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How to be angry

A call to common sense, not kumbaya

Image by Aarón Blanco Tejedor on Unsplash
The Antifa movement, whose rise has captivated America over the past few weeks, is truly frightening for one simple reason: Its intentions are noble. 
The enemies it fights — white supremacists — are clearly self-interested bigots fighting to keep their privilege safe and everyone else down. But the Antifa movement is a completely different animal. It is actually committed, aggressively, to the greater good; fighting not for itself but for a truly equitable society, one in which its white male member actually target their own privilege.
Yet, in doing this, they have adopted the tools of the enemy — fighting violence with violence.
“Violence is frightening,” antifa member Neil Lawrence told The New York Times at the University of California, Berkeley. “I get it. Violence is messy. It’s not elegant. [But] whatever you can do to throw a wrench in the gears [of racism] is valuable,” he said.
These young Americans appear to have decided that the only effective response to hate is more hate. Or, at least, searing anger.
In the Academy Award–winning movie “Doubt,” Meryl Streep famously tells her colleague: “In the pursuit of Satan, one must turn away from God.” And then she ends the movie in desperate, lonely tears.
One fears that the antifa movement is destined for the same fate.
To be sure, there is nothing essentially wrong with anger. Anger for a larger purpose, according to anti-apartheid activist Archbishop Desmond Tutu, is highly effective in causing social transformation, but it is the “how” of the anger that makes the difference between getting even and getting it right.
“Know that what was done to you was wrong, unfair, and undeserved,” he says in “The Book of Forgiving.” “You are right to be outraged. And it is perfectly normal to want to hurt back when you have been hurt. But hurting back rarely satisfies. We think it will, but it doesn’t. If I slap you after you slap me, it does not lessen the sting I feel on my own face, nor does it diminish my sadness as to the fact you have struck me. Retaliation gives, at best, only momentary respite from our emotional pain. The only way to experience healing and peace is to forgive. When we forgive, we take back control of our own fate and our feelings. We become our own liberators.”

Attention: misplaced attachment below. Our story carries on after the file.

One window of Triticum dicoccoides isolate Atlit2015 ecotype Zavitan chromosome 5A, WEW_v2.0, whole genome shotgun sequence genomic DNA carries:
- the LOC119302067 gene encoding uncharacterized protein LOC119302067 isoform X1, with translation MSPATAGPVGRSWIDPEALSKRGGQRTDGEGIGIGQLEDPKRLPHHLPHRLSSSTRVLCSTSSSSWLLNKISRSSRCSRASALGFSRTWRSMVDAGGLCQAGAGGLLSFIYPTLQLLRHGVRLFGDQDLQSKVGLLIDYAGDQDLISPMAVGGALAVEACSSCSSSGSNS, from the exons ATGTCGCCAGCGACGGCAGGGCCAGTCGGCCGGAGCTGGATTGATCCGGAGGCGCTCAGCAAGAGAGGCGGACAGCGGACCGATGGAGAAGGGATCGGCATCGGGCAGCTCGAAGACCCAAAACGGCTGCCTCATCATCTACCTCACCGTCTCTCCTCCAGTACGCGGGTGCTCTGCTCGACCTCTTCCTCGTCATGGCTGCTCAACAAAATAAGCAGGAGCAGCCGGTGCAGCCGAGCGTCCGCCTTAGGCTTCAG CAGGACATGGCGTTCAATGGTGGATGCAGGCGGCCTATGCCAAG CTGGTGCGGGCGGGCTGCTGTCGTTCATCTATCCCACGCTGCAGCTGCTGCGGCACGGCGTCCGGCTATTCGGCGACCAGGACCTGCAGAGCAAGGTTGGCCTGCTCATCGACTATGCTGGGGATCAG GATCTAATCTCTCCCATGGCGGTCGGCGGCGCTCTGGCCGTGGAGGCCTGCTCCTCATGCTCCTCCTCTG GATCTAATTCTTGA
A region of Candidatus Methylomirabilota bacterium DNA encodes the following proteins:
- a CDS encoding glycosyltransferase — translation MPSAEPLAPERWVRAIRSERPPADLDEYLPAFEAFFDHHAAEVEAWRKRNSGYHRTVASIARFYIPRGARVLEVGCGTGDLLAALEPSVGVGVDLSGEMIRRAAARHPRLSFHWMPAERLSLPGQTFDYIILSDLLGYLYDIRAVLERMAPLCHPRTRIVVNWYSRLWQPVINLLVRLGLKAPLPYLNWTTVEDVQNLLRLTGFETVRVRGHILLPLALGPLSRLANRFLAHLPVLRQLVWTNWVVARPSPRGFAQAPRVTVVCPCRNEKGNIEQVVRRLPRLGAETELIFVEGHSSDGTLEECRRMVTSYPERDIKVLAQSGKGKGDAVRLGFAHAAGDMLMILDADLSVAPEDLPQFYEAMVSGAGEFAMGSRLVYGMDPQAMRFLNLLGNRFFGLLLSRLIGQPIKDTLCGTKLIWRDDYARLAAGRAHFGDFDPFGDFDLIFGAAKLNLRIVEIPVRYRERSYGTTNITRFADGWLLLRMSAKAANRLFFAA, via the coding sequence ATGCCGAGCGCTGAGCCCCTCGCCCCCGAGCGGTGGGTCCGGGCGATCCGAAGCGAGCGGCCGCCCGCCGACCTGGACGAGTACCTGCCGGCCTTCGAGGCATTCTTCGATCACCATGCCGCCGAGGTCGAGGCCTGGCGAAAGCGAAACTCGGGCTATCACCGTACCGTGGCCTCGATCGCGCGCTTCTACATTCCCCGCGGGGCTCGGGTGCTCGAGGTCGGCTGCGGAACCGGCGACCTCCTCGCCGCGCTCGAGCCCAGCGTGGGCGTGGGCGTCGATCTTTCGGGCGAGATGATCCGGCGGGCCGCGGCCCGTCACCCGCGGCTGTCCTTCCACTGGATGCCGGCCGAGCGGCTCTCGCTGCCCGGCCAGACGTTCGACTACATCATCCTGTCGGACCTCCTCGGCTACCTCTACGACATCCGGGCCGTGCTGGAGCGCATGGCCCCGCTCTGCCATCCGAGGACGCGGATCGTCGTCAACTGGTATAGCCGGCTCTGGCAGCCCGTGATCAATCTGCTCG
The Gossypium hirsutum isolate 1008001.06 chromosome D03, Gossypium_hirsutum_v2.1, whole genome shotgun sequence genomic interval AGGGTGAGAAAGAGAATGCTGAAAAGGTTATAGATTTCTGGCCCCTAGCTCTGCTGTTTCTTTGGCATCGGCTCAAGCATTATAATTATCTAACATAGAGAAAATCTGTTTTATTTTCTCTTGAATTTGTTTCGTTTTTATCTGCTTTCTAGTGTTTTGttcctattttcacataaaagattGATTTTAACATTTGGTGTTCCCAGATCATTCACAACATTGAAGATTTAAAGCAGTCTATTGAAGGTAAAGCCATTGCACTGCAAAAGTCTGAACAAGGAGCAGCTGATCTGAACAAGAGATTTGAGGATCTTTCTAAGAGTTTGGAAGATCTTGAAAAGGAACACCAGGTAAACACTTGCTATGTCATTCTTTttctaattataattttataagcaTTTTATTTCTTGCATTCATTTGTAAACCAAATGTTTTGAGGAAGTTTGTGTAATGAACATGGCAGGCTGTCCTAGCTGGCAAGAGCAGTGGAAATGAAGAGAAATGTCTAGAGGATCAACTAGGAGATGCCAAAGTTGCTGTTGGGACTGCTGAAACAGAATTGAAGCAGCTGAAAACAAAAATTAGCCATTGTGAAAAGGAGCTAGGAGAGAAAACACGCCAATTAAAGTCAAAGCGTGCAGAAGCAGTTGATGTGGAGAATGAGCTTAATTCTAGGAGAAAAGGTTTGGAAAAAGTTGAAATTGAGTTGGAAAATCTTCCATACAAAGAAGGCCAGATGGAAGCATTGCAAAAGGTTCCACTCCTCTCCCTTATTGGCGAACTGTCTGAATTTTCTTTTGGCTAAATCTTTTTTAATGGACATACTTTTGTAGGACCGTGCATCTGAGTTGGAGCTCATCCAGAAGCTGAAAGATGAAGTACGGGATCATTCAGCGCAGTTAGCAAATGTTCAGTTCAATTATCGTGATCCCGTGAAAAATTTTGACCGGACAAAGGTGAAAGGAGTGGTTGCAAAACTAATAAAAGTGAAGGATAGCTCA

This is not just a moral teaching but also a strategic one. For movements to be sustainable and therefore effective in the long run, they must learn how to identify anger, harness it and then channel it.
Young people in America and across the world have a right to rage against income inequality, white supremacy and fascism, political irresponsibility, minority oppression and corruption. But how can they effectively harness this anger to ensure the desired social change? How can they push back against the machine without losing their balance, without losing to anger and damaging the righteousness their causes?
In her new book “Anger and Forgiveness,” philosophy scholar Martha Nussbaum shares the lessons from titans of social change.
For her, those like Mohandas Gandhi, Martin Luther King Jr. and Nelson Mandela are examples of the effectiveness of strength and dignity. King’s speeches for instance, while impassioned, did not ask that the wrongdoer suffer some bad consequences. King, according to Nussbaum, avoided the kind of misguided magical thinking that “the suffering of the wrongdoer somehow restores, or contributes to restoring, the important thing that was damaged.”
In that circumstance, the anger leads into something so insidious that it damages not just the social fabric but the center of a person’s balance.
“If we had started guerrilla warfare in America’s cities, if we had given into terrorism in America, we could have won but America could not have survived,” said Andrew Young, one of King’s close aides, in 2014.
According to Ben Jealous, president of the National Association for the Advancement of Colored People, this restraint helped take the movement toward a crescendo in 1964 and 1965, when landmark civil rights legislation was passed.
“If moderation means moving on with wise restraint and calm reasonableness, then moderation is a great virtue that all men of good will must seek to achieve in this tense period of transition,” King wrote in 1957. “Our self-respect is at stake. We must keep moving with wise restraint and love and with proper discipline and dignity.”
In 2014, Obiageli Ezekwesili, the leader of Nigeria’s Bring Back Our Girls movement, gave a similar warning to antsy young protesters just after Boko Haram kidnapped 276 girls. They wanted “action”; she volunteered wisdom. “In fighting an injustice, you don’t use the same tools as the oppressor,” she said. “You lose yourself, and ultimately you lose the righteousness of your cause.”
Tutu, along with others, won the hard war against apartheid. King won hard wars over civil rights. Ezekwesili, along with others, has helped recover over 100 girls in the past three years.
So this is not a kumbaya call, even though there is nothing wrong with kumbaya.
This is a call to common sense.

This piece was first published on First published on Yale Daily News, and republished in commemoration of the International Day of Non-Violence

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